Making music: electronic instruments to know now

words Al Woods

In the last year, many of us will have turned our attention to new hobbies, lost passions and exciting equipment to while away the days locked down in our homes.

For many, that will have included taking up a musical instrument, much to the chagrin of our neighbours and families.

The electric instrument market is growing and with readily available electric accessories and power connectors to help, some new and interesting instrumental innovations have emerged.

From the electric keyboard and digital trumpet to the more bizarre instruments emerging, we round up the instruments you need to know now.


Consisting of 48 tactile pads adorning a spherical design, the AlphaSphere makes music by responding to touch and pressure. You can program each pad individually to create a wide range of exciting sounds.

Increasing electronic musicians’ levels of expression, the AlphaSphere provides and interactive playing style that mimics traditional instruments.


Closely resembling a bassoon, the Eigenharp can be interacted with via touch-sensitive buttons and mouthpiece. The instrument must be connected to a computer, where the sound is processed within accompanying software.

The software is run on an open-source platform and available for use with both Mac and Windows operating systems.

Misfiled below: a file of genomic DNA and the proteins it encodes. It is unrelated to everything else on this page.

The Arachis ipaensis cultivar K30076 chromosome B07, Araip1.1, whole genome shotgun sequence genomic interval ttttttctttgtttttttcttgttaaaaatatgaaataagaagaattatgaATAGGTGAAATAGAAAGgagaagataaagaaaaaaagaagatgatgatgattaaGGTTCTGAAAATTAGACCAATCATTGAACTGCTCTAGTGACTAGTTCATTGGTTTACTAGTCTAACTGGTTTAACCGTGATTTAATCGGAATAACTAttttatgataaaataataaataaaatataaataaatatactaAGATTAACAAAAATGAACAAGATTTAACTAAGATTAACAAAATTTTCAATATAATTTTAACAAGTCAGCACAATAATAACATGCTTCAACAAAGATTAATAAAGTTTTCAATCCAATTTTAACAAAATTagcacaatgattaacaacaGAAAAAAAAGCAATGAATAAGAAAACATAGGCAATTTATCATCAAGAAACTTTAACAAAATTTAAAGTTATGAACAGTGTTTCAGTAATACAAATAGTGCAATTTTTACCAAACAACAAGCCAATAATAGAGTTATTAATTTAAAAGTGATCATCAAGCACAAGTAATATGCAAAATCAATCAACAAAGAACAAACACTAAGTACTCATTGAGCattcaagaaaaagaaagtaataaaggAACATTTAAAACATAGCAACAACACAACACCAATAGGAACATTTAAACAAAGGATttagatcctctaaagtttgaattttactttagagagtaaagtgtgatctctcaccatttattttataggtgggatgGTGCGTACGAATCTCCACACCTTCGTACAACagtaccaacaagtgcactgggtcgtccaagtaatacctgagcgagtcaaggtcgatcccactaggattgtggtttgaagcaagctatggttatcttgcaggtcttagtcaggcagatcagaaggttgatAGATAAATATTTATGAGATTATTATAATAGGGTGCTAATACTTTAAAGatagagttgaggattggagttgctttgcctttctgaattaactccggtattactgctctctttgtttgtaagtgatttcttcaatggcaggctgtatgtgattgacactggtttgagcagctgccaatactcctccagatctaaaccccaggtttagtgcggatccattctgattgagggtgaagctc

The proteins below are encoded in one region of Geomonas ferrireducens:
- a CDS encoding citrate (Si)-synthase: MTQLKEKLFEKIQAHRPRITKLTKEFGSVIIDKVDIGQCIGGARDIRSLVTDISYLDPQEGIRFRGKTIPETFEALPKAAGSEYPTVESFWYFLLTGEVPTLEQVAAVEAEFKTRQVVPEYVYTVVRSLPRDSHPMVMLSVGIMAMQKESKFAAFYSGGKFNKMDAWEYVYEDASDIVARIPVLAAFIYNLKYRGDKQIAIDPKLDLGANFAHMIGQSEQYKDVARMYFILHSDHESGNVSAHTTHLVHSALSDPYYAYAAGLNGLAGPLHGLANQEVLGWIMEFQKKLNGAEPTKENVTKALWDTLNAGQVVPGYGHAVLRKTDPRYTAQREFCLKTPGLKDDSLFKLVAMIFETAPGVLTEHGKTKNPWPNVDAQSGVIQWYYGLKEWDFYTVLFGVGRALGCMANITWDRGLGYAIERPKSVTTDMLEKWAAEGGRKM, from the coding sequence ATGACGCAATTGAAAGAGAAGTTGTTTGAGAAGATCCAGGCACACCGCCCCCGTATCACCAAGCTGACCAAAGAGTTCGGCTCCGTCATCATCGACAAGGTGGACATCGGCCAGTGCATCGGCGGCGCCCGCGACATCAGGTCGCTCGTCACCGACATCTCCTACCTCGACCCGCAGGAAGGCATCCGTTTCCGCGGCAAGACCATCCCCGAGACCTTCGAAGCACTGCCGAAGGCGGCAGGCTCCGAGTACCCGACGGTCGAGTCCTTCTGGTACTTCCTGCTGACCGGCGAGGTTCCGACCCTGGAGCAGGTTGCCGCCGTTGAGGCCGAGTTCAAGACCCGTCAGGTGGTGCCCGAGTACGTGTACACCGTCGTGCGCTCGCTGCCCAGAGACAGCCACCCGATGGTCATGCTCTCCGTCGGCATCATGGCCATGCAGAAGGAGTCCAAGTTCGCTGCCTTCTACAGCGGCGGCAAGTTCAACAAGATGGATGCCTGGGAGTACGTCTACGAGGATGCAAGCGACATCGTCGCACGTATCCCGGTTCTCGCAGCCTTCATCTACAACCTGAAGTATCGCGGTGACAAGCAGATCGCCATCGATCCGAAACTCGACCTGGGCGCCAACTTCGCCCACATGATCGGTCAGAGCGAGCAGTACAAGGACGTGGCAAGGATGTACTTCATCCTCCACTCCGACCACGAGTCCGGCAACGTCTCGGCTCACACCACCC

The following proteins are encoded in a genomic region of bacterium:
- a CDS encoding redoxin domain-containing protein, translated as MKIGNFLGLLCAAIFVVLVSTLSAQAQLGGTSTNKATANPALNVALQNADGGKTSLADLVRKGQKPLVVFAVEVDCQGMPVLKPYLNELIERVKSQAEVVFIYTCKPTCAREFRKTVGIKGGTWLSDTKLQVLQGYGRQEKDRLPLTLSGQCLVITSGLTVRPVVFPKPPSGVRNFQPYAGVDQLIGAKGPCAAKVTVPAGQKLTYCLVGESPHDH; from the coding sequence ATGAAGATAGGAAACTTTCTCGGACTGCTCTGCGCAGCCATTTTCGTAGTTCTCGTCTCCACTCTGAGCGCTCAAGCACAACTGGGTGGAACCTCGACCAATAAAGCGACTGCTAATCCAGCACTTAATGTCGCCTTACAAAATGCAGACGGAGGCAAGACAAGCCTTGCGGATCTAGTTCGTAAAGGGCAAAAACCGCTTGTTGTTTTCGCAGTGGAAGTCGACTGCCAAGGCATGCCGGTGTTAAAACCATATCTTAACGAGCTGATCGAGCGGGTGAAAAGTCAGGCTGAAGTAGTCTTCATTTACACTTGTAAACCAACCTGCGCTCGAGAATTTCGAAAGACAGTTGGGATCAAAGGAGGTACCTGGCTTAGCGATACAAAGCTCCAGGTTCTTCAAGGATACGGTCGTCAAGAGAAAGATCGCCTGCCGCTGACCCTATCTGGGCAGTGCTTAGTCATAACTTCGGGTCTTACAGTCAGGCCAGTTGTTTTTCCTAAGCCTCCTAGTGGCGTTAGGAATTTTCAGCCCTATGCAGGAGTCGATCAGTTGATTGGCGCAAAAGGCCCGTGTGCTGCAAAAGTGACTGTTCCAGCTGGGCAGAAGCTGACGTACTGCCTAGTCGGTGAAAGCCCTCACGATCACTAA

electronic instruments

Continuum Fingerboard

A music performance controller and synthesizer, the Continuum Fingerboard features a touch playing surface. It responds to finger position and pressure in three dimensions, allowing continuous pitch control.

The Continuum Fingerboard creates effects and notes that are not on the chromatic scale, and allows for vibrato and pitch bend additions.

Digital trumpet

Bringing band practice slap bang into the 21st century, the Yamaha EZ-TP Digital Trumpet offers a outlet for the most musically challenged of all of us.

Simply hum a tune into this digital instrument and the EZ-TP will guide your way to musical excellence with light up valves to help.

Electronic bagpipes

Yes, really! You can make sweet Scottish sounds without the heft of traditional bagpipes with the vPipes-Uilleann.

Sensor technology replaces the bad and fingerholes offering the vPipes-Uillean unique levels of sound quality.

Electronic wind instrument

Flutes, piccolos and pan pipes aren’t top of many musicians minds when they think of electronic instruments. Luckily, the Akai Professional EWI4000S is here to change that.

With touch-sensitive keys and octave roller and impressive in-built MIDI output perfectly resembles the tones and tunes of iconic wind instruments.

unique electronic instruments

Electronic keyboard

No electronic instrument list would be complete without the ubiquitous electric keyboard. A mainstay of music classes across the country, many of us will be familiar with the sounds of ‘demo mode’.

With so many functions and it’s ease of use, it’s no wonder the electric keyboard remains a favourite amongst musicians.


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